The two tractors represented the protagonists—Hester, cursed to wear the scarlet letter, was, of course, the red Farmall. The fence represented the divide between the town and the forest. He found a way for each element to have meaning and connect with something we’d discussed.
“Tom, ” I said, “when I saw your artwork, I thought it was beautifully done. You’re a talented artist, and I was so impressed by your attention to detail. But I’ll be honest—I couldn’t imagine what those tractors would symbolize. Hearing you now … I think you did it. It’s unusual and unexpected, but that’s what’s interesting. You understand the story and explored the theme. It works. Well done.”
Tom nodded and returned to his seat. I hoped he felt my sincerity.
Throughout the year, the reading load weighed heavy on the students, but they determined to keep up. The class gained confidence as they learned ways to read and respond to literature. Tom never seemed to love the books, but he did the work, took the tests, and wrote the response papers.
At some point in the year, Tom’s mom and I discussed the possibility of having him listen to books on tape, as she was able to find a recording of every novel at the library. I said it was fine and asked that she have him follow along with the written version simultaneously, if at all possible.
Tom’s outdoor chores lessened during winter, making it easier to keep up with the reading assignments. As the school year wound down, however, snows melted and work on the farm ramped up. Tom’s mom said he was out on the tractor early most mornings again, revving up the vintage Farmall H he’d restored by hand. She had to nag him to get his schoolwork done. “He’s got senioritis bad, ” she said. “He just wants to be done with this school year and graduate.”
“Reassure him he’s on the home stretch. We only have one more novel, and it’s a much easier read than some of the other books we tackled this year.”
That afternoon I introduced To Kill a Mockingbird. As with all the books, I tried to offer context and enthusiasm. Spring distracted all the students, not just Tom, its siren song wooing them outside to sunshine and greening grass. I worried they would skim it. At the end of class, I revealed my year-long secret. “Oh, you guys…I really, really hope you love it!”
I paced the reading so they had a few weeks to read and discuss. On one of our last Tuesdays, Tom’s mom pulled me aside at lunch.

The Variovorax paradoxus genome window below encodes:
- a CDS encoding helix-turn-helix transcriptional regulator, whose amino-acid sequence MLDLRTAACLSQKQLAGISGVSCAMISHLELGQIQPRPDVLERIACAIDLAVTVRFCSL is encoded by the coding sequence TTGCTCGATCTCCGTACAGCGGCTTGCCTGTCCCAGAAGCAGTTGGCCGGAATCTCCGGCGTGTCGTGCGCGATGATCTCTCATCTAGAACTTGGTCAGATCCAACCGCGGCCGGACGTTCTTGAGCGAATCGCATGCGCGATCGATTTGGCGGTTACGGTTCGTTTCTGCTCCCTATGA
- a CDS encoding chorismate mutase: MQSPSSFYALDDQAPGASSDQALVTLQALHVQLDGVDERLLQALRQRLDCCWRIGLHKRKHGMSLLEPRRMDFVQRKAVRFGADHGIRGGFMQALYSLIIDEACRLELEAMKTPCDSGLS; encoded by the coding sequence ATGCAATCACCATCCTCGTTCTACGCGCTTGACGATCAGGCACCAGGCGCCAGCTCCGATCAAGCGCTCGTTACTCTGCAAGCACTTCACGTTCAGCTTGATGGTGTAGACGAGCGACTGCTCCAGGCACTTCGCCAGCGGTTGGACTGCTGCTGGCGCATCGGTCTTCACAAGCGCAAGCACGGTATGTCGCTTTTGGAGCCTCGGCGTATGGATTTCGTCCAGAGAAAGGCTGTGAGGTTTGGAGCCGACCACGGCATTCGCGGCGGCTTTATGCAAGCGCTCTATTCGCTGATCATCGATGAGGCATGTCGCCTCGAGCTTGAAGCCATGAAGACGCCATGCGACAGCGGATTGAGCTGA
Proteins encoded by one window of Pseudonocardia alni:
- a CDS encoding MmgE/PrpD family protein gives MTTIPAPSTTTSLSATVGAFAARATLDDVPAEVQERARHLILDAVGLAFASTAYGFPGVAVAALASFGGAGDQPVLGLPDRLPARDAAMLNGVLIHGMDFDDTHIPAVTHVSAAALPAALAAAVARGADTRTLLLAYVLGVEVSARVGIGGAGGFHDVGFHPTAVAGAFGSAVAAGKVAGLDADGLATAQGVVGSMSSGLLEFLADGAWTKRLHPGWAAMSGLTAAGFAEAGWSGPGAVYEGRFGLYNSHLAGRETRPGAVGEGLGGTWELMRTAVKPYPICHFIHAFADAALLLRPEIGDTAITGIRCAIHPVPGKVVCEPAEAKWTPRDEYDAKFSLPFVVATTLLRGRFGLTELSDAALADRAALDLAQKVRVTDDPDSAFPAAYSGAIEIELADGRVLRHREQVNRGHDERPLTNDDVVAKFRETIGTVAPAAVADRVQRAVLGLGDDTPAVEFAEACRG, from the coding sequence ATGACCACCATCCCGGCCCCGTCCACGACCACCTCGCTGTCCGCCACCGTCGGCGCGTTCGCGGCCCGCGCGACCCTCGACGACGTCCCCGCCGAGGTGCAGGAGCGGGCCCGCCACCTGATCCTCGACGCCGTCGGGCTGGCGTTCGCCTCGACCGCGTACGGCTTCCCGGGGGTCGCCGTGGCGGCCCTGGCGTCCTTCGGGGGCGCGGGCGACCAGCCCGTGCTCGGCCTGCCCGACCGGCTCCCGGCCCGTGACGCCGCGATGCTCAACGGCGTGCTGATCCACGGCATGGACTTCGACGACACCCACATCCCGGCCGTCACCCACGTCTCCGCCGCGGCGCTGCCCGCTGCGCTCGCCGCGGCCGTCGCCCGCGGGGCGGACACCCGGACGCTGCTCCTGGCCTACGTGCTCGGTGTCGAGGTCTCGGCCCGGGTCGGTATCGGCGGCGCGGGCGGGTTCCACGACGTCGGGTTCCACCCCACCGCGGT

“Normally Tom’s the first to come down for breakfast, but the other day he was late. It was so unusual because he’s in a hurry to get out to the fields.”
“On the tractor, I know.”
“Yes! So I called up the stairs, but he didn’t answer. I looked out at the field where I thought he’d be working, but didn’t see the tractor out there. That’s when I really started to panic, worried where he could be. I phoned my husband’s cell to see if Tom was with him in some other part of the farm, but he said no. Then I got scared. I called for him again and then ran up to his room and knocked on his bedroom door.”
She started to tear up. “He said to come in. When I opened the door, he was lying on his bedroom floor with his headphones on—that’s why he couldn’t hear me calling for him. I asked what he was doing, and he said he was reading the book for class. He got so into the story, he couldn’t stop. He kept reading past what you assigned for the week—he read the entire book that day, because he wanted to know how it ended.”
She shook her head. “Ann, nothing keeps him from his tractor. In all these years I couldn’t get him interested in books or reading, but there he was, on the floor of his bedroom, late to his chores because he couldn’t stop reading!”
The other day I tried to track down my American Literature binder, to find the final assignment for class that year. I couldn’t dig up my materials, so I tried to remember if it was a paper or a test or something else. When I closed my eyes and thought back, I saw the chalk pastel of two tractors parked side by side in a barn lot—and a high school senior with headphones in his ears, a book in his hands.
Photo by Don O’Brien. Creative Commons license via Flickr. Post by Ann Kroeker, writing coach and co-author of On Being a Writer: 12 Simple Habits for a Writing Life that Lasts.
How to Read a Poem uses images like the mouse, the hive, the switch (from the Billy Collins poem)—to guide readers into new ways of understanding poems. Anthology included.
“I require all our incoming poetry students—in the MFA I direct—to buy and read this book.”
—Jeanetta Calhoun Mish